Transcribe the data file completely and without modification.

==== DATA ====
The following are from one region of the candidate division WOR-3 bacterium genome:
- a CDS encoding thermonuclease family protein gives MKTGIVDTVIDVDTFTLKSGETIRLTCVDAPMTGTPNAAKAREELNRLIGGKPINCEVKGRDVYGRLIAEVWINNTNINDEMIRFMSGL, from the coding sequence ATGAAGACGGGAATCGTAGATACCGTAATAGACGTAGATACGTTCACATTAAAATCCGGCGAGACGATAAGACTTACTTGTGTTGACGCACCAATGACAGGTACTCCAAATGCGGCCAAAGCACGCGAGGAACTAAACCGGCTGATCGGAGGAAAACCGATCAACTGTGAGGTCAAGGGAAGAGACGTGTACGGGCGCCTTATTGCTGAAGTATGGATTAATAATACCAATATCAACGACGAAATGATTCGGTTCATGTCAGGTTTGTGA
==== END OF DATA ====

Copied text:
The following are from one region of the candidate division WOR-3 bacterium genome:
- a CDS encoding thermonuclease family protein gives MKTGIVDTVIDVDTFTLKSGETIRLTCVDAPMTGTPNAAKAREELNRLIGGKPINCEVKGRDVYGRLIAEVWINNTNINDEMIRFMSGL, from the coding sequence ATGAAGACGGGAATCGTAGATACCGTAATAGACGTAGATACGTTCACATTAAAATCCGGCGAGACGATAAGACTTACTTGTGTTGACGCACCAATGACAGGTACTCCAAATGCGGCCAAAGCACGCGAGGAACTAAACCGGCTGATCGGAGGAAAACCGATCAACTGTGAGGTCAAGGGAAGAGACGTGTACGGGCGCCTTATTGCTGAAGTATGGATTAATAATACCAATATCAACGACGAAATGATTCGGTTCATGTCAGGTTTGTGA